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Time To Feel Old: Sir Mix-a-Lot Talks About The 25th Anniversary of ‘Baby Got Back’

Sir Mix A Lot has made the big booty immortal. When you hear, “Oh my god, look at her…” you know instantly what’s about to happen: someone has a mic by their mouth and they’re about to shout the words, “I LIKE BIG BUTTS AND I CANNOT LIE!” It happens at weddings, karaoke bars, in the club. The song, “Baby Got Back” will live forever.


Sir Mix A Lot – Baby Got Back (1992) by fantomasdj

But what you didn’t know, maybe, is that the song is 25 years old this May.

Twenty. Five.

That’s older than most of you reading this sentence. That’s older than just about everyone taking Intro to Psyche in every college in America. That’s four years older than the legal drinking age. And seven years older than adulthood. 25! And because of this glorious be-cheeked silver anniversary, we wanted to ask Mix a little bit about the song, why he wrote it and what, in his mind, is the jam’s legacy.

Have you thought about the fact that “Baby Got Back” is 25 years old?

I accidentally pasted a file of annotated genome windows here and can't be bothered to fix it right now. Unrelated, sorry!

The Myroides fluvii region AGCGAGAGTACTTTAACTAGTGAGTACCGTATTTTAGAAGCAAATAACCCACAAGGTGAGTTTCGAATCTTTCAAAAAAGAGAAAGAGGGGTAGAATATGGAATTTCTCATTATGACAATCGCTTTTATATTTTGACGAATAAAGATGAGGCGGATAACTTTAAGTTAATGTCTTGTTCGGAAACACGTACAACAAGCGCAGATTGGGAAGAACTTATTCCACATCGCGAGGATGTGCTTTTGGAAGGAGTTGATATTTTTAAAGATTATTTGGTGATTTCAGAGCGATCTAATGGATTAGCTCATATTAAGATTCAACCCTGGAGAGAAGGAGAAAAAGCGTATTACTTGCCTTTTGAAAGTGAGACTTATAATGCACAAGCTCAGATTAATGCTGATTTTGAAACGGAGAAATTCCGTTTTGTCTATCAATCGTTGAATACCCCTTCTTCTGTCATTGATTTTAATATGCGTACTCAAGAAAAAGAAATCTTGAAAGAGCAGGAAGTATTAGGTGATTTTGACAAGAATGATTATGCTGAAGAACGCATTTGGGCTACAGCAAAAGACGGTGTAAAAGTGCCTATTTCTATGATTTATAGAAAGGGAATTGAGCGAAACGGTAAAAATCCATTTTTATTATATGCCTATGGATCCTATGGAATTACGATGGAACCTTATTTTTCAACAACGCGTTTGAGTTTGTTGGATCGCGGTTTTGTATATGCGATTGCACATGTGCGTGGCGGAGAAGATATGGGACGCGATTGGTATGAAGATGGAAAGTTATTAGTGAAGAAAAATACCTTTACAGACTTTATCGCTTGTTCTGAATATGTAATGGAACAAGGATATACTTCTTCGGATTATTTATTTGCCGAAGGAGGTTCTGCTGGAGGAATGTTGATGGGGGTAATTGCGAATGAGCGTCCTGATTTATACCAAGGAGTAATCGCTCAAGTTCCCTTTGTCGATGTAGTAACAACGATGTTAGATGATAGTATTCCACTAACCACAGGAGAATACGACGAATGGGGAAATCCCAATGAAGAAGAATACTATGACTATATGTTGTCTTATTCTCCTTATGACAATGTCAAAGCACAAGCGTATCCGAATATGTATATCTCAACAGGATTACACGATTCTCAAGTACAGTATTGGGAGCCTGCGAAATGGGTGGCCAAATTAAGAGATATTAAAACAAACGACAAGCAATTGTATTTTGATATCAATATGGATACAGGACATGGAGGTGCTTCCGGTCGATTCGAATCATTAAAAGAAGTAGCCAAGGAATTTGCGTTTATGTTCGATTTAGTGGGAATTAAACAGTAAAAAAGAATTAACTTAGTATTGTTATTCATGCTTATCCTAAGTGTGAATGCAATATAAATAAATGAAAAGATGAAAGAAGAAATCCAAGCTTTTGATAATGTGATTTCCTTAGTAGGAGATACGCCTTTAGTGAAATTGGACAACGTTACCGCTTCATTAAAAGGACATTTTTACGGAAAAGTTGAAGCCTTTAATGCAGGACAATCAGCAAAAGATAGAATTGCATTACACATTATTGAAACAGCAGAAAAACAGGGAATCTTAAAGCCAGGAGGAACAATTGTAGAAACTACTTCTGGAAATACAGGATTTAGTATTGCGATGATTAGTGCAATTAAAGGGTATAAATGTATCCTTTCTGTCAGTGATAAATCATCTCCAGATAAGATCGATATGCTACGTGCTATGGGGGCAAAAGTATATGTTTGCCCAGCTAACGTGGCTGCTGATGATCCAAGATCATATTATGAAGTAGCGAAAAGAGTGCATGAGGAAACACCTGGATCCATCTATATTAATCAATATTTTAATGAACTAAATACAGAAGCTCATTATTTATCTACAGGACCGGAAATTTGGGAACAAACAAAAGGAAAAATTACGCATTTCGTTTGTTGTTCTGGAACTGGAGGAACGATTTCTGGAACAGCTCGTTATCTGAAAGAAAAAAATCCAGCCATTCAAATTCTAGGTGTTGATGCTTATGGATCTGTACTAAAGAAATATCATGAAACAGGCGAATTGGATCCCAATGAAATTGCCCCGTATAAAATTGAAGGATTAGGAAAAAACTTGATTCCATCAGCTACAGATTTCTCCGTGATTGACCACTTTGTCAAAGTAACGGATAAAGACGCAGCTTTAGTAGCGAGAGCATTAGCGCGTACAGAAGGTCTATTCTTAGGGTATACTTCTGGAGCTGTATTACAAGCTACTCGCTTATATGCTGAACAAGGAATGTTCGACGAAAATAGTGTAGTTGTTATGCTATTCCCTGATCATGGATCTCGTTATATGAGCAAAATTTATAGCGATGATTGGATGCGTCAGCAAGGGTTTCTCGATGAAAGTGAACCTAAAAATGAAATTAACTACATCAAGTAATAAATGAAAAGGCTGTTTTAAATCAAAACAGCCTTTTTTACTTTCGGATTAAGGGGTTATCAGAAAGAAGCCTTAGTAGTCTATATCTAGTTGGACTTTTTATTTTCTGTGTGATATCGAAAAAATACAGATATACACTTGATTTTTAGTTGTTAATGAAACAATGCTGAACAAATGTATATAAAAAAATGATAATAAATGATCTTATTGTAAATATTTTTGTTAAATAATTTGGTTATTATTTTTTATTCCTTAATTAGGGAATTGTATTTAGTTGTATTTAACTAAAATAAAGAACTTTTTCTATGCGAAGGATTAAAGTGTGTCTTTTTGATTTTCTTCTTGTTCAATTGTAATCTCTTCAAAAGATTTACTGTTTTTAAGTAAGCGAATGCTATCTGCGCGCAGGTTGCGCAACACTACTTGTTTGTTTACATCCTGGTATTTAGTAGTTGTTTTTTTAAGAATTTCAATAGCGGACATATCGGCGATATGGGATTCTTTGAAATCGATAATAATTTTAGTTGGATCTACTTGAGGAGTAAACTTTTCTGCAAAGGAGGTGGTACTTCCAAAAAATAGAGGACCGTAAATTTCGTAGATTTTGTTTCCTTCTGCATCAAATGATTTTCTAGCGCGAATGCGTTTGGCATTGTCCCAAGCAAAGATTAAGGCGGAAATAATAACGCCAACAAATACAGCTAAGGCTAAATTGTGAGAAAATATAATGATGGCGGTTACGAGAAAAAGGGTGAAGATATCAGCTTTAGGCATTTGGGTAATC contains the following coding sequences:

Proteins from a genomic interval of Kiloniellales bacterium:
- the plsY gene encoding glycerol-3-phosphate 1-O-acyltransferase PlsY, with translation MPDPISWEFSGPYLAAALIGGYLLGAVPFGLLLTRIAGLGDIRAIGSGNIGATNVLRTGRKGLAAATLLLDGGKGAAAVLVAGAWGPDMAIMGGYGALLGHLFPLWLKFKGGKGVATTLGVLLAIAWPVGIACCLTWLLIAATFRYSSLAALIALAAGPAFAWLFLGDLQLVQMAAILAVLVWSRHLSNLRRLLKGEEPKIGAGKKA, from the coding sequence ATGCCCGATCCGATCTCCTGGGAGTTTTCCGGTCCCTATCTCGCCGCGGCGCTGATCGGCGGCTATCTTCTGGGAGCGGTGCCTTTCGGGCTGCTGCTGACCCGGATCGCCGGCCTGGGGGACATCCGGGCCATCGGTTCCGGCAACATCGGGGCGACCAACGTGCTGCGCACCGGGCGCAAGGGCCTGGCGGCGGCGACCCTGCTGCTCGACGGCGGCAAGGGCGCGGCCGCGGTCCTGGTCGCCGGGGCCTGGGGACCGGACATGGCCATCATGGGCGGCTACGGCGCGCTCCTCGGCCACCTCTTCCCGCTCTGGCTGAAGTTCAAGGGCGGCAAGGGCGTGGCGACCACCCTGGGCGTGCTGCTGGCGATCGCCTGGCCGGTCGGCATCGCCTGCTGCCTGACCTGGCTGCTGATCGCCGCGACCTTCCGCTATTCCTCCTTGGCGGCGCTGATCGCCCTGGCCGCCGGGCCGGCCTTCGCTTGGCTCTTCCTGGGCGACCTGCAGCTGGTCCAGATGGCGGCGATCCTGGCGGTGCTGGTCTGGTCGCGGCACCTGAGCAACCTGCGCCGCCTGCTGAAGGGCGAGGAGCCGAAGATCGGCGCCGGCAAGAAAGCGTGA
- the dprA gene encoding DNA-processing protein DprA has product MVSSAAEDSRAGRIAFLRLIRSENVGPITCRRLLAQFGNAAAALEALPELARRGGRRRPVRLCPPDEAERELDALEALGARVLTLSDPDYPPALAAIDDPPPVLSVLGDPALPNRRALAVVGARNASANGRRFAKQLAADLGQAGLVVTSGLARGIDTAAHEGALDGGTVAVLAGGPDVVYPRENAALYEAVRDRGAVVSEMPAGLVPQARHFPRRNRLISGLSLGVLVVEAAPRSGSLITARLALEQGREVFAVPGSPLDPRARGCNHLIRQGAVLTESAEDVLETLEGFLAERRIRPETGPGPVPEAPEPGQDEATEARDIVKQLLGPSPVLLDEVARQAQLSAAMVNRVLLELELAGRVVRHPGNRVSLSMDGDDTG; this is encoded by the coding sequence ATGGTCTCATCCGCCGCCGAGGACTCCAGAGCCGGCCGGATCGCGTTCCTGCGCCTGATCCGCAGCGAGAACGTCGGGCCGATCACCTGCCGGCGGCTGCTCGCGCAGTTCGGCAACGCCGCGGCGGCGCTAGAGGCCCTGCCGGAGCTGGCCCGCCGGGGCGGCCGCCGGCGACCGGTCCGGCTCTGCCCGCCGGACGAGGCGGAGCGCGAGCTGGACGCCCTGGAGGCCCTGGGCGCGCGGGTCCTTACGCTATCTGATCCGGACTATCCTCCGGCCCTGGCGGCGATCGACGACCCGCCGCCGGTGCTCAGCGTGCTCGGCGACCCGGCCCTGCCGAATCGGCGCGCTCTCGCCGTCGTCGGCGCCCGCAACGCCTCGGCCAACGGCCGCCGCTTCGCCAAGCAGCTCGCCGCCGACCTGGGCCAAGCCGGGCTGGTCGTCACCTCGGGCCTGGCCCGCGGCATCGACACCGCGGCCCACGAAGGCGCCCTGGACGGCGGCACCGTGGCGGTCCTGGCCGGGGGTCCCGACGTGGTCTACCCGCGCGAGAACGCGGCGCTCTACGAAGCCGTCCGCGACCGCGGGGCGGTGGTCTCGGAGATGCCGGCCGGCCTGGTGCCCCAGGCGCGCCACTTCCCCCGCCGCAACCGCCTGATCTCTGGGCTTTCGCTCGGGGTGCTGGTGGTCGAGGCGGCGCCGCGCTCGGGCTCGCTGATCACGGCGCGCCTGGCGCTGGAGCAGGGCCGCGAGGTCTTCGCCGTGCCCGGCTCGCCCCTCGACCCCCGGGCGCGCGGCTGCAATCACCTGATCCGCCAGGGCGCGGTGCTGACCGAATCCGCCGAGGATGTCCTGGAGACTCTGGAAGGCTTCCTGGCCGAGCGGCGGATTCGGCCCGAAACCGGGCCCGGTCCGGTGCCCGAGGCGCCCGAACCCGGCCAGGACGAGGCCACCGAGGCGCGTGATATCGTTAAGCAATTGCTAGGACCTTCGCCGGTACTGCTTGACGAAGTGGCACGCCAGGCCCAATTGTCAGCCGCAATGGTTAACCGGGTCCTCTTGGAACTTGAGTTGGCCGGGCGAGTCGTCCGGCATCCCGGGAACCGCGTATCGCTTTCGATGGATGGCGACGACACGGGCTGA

It’s interesting; I have thought about it. We’re doing a line of merch – so many people steel lines from “Baby Got Back” and make money off it. It makes me mad sometimes. But we’re going to do some things that are a little different. I also had a dream of doing a re-record of the song but whenever you do that to a song people think is “classic,” it always gets you in trouble with your fans so we decided to leave it alone.

But I do think about it. It’s amazing. That a song like that is still around. I’ve learned lessons from other people who’ve abandoned their big hits. I told myself I’d never do that. The song keeps living!

What’s the song you might write today if you were 25 years younger?

Whatever it is, that song probably wouldn’t get a lot of traction. You have to remember the climate in which I wrote “Baby Got Back.” In 1992 the American standard of beautify was the Spuds MacKenzie girls – popsicle sticks, stop signs – that was American beauty. That’s how it was defined.

But the song bucked the system. It was tongue in cheek. And black women immediately said, “It’s about time!” White women with curves said, “It’s about time!” Everyone. It was almost a movement for a while. Then it became the norm. If I were to write that song now – assuming what happened then would have taken place just the same; women know men love asses now!

Most hits are lucky. I wrote a song that was supposed to be for certain people and it ended up being for everybody.

You have to remember, when you saw African American women on TV other than Clair Huxtable, they were either overweight maids, on syrup bottles or she was a prostitute. That was it. I wanted to write a song. I did it consciously, where I was talking about this woman — I wanted to hit it, but I couldn’t. I wanted to make her that queen.

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